Nouns and Verbs?

Each node in an XML or XAML document is called a tag and can generally  be thought of as a noun.  If we take a look at the XAML that the project template created for us, we can see that this seems to hold true.

<Page



   x:Class="FirstApp.MainPage"



   xmlns="http://schemas.microsoft.com/winfx/2006/xaml/presentation"



   xmlns:x="http://schemas.microsoft.com/winfx/2006/xaml"



   xmlns:local="using:FirstApp"



   xmlns:d="http://schemas.microsoft.com/expression/blend/2008"



   xmlns:mc="http://schemas.openxmlformats.org/markup-compatibility/2006"



   mc:Ignorable="d">

   <Grid Background="{ThemeResource ApplicationPageBackgroundThemeBrush}">

   </Grid>

</Page>

 

As you can see there are actually only two nodes in the the entire XAML document:

  1. Page

  2. Grid

You can identify nodes (aka tags or elements) because they are wrapped in < >.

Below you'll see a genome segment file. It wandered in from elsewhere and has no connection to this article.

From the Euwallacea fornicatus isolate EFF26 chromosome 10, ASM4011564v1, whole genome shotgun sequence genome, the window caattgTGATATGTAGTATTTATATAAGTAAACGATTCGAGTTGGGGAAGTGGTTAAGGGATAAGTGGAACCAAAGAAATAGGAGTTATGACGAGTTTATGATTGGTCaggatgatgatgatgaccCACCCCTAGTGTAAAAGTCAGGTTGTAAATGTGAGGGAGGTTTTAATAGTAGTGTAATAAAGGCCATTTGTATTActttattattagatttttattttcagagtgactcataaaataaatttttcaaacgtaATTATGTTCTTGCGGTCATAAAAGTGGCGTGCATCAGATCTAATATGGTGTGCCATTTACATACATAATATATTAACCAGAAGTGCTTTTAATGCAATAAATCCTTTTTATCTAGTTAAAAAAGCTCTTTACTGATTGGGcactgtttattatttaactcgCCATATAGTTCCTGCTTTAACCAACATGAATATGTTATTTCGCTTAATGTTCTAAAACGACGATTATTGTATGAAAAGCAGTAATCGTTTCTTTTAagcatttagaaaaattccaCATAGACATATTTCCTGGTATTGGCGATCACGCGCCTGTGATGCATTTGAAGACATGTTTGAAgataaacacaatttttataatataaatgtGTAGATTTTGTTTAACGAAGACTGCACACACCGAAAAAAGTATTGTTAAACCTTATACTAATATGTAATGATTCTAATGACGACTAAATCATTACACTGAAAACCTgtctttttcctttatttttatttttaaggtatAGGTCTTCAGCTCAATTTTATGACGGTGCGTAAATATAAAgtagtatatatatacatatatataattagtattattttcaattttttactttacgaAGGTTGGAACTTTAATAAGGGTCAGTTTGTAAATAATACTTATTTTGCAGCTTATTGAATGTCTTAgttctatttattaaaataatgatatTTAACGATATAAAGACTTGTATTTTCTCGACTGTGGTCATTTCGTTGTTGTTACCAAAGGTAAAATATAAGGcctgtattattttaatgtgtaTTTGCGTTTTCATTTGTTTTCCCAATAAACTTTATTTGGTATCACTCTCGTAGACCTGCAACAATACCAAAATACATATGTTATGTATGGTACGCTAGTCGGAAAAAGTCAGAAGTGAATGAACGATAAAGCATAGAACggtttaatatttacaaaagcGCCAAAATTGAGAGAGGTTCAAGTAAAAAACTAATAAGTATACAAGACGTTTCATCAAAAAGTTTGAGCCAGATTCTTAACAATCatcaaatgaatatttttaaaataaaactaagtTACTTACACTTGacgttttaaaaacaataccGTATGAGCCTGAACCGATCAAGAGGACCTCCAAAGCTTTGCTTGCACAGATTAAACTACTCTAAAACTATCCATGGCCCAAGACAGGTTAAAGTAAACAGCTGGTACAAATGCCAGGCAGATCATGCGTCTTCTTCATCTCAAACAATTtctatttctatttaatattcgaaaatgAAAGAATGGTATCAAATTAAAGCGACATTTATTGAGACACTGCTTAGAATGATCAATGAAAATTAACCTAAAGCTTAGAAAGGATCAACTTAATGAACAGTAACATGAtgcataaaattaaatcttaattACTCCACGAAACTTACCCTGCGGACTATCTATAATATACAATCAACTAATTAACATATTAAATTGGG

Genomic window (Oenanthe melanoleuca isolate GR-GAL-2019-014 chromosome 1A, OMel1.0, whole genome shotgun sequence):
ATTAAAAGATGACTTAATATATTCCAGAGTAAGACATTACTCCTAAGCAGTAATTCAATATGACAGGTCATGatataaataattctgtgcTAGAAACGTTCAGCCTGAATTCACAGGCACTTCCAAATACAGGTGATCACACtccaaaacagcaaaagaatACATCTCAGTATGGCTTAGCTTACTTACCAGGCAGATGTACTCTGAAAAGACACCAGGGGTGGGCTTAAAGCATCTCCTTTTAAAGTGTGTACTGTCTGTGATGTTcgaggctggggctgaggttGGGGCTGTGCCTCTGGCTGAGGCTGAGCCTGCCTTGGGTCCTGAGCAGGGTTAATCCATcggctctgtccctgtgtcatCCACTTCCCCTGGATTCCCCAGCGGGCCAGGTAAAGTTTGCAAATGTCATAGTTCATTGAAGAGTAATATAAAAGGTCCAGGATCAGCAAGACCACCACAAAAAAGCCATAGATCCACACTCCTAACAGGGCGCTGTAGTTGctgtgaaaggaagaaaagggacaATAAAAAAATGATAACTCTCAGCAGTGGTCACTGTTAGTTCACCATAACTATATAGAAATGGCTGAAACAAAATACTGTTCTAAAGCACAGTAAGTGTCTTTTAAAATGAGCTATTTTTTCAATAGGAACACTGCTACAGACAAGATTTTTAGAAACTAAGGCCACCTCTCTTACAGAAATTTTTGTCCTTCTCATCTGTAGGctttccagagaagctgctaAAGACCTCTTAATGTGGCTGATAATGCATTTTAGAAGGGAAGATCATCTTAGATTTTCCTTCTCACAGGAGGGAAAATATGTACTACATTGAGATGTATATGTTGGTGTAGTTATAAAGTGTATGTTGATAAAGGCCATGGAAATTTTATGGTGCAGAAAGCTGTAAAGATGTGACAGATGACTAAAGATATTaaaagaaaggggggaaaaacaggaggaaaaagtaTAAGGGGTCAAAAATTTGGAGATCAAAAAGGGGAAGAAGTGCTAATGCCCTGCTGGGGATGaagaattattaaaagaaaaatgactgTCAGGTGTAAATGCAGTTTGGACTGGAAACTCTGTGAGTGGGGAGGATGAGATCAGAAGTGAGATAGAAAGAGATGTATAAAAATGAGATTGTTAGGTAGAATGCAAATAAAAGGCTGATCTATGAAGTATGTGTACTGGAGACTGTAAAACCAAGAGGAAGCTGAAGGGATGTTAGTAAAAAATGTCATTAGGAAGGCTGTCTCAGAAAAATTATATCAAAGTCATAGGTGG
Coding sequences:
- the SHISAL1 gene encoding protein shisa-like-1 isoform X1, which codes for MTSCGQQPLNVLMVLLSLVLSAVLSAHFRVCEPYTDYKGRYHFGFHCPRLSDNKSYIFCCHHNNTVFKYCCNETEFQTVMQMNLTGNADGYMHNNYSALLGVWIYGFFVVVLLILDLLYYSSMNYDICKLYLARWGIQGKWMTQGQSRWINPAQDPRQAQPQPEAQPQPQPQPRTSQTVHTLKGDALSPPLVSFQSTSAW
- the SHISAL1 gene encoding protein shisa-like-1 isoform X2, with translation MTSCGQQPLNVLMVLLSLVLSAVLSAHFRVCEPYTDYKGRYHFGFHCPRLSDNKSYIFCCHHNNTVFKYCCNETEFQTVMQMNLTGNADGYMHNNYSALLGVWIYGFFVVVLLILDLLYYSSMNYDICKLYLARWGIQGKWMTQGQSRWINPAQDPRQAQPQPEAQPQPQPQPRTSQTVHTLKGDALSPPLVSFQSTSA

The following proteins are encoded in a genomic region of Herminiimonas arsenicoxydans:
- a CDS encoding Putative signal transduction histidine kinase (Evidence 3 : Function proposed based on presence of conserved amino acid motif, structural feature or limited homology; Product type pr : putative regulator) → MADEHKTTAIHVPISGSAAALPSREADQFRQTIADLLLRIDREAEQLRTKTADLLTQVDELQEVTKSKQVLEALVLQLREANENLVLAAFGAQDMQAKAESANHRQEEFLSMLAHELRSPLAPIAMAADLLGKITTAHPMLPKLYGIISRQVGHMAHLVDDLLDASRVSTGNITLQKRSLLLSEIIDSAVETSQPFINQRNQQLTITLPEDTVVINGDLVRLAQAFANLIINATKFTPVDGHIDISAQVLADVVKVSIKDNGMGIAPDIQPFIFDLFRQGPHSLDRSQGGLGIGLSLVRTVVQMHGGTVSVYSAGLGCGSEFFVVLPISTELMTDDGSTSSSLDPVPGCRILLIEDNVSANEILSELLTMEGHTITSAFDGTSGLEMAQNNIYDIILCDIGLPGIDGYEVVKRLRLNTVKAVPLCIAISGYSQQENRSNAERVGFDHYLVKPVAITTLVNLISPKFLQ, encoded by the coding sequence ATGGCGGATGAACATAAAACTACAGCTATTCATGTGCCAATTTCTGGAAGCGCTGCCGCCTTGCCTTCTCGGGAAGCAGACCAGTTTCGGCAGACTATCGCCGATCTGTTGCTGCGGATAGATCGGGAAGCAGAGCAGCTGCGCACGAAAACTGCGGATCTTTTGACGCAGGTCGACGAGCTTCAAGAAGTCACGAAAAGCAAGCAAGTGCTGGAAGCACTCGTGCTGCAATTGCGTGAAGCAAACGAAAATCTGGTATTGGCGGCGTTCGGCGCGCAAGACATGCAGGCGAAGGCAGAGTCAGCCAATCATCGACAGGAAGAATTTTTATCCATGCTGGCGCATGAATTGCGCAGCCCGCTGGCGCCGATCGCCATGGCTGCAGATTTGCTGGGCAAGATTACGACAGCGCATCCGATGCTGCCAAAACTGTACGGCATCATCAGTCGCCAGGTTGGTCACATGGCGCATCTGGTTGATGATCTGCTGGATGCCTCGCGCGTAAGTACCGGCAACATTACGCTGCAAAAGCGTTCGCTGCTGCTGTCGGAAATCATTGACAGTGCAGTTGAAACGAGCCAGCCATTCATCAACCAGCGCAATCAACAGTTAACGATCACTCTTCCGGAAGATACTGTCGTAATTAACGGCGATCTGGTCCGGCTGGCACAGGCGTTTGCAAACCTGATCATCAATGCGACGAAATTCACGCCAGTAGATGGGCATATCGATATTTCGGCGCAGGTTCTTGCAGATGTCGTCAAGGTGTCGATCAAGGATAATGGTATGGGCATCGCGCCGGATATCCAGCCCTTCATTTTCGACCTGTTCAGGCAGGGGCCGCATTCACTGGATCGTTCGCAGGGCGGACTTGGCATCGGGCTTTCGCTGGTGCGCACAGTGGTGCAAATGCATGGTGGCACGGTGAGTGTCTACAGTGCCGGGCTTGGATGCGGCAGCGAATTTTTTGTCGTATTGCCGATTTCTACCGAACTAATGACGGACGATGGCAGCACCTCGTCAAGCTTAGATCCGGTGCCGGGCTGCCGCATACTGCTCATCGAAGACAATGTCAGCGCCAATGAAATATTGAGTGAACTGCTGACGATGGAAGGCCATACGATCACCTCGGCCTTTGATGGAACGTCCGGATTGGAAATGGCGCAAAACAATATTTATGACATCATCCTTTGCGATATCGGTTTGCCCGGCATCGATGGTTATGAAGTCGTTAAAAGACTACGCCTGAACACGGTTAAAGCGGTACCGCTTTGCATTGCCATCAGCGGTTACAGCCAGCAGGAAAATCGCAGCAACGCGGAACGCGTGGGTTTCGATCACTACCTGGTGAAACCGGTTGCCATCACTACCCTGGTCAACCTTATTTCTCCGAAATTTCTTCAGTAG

It’s just like HTML.

You can see that the Page node has numerous attributes which help to further describe the element.  Attributes are located within the tag, before the closing >.  Of course each node also has a closing tag which is named the same except it has a slash / .  For example the <Page> tag has a closing tag which looks like </Page>.  

Nested Elements

One of the main features of XML and XAML is that elements can contain other elements which creates a hierarchy.  For example, The <Page></Page> contain the <Grid></Grid> element.

That indicates to both us and the .NET compiler that the Page is the outer container of the Grid element.  We can think of that as a Page having a Grid within it.

More About Attributes

Attributes are often a mix of nouns and verbs as in this case we see that there is a Class attribute.  However, we will see that when we add behaviors to our XAML elements they will end up being attributes of some noun item.  For example, when we drag and drop a button on our Page, when the markup is added to our Page you will see it automatically gets some attributes.